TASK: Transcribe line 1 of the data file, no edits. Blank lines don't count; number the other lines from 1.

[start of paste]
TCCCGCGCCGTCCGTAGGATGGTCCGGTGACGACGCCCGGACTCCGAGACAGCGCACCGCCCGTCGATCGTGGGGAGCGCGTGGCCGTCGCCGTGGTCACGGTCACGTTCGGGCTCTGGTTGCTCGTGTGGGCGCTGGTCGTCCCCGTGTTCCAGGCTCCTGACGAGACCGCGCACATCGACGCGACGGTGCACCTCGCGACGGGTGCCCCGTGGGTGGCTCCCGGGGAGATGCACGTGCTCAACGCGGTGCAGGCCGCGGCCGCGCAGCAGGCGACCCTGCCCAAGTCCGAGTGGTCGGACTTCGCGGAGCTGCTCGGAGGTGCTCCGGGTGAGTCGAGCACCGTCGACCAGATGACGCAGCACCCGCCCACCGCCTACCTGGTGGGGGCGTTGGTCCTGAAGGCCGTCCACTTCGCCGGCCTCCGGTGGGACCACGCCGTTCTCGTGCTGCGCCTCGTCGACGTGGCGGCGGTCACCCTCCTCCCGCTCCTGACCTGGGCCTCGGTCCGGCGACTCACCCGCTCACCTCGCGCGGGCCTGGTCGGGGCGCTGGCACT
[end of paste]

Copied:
TCCCGCGCCGTCCGTAGGATGGTCCGGTGACGACGCCCGGACTCCGAGACAGCGCACCGCCCGTCGATCGTGGGGAGCGCGTGGCCGTCGCCGTGGTCACGGTCACGTTCGGGCTCTGGTTGCTCGTGTGGGCGCTGGTCGTCCCCGTGTTCCAGGCTCCTGACGAGACCGCGCACATCGACGCGACGGTGCACCTCGCGACGGGTGCCCCGTGGGTGGCTCCCGGGGAGATGCACGTGCTCAACGCGGTGCAGGCCGCGGCCGCGCAGCAGGCGACCCTGCCCAAGTCCGAGTGGTCGGACTTCGCGGAGCTGCTCGGAGGTGCTCCGGGTGAGTCGAGCACCGTCGACCAGATGACGCAGCACCCGCCCACCGCCTACCTGGTGGGGGCGTTGGTCCTGAAGGCCGTCCACTTCGCCGGCCTCCGGTGGGACCACGCCGTTCTCGTGCTGCGCCTCGTCGACGTGGCGGCGGTCACCCTCCTCCCGCTCCTGACCTGGGCCTCGGTCCGGCGACTCACCCGCTCACCTCGCGCGGGCCTGGTCGGGGCGCTGGCACT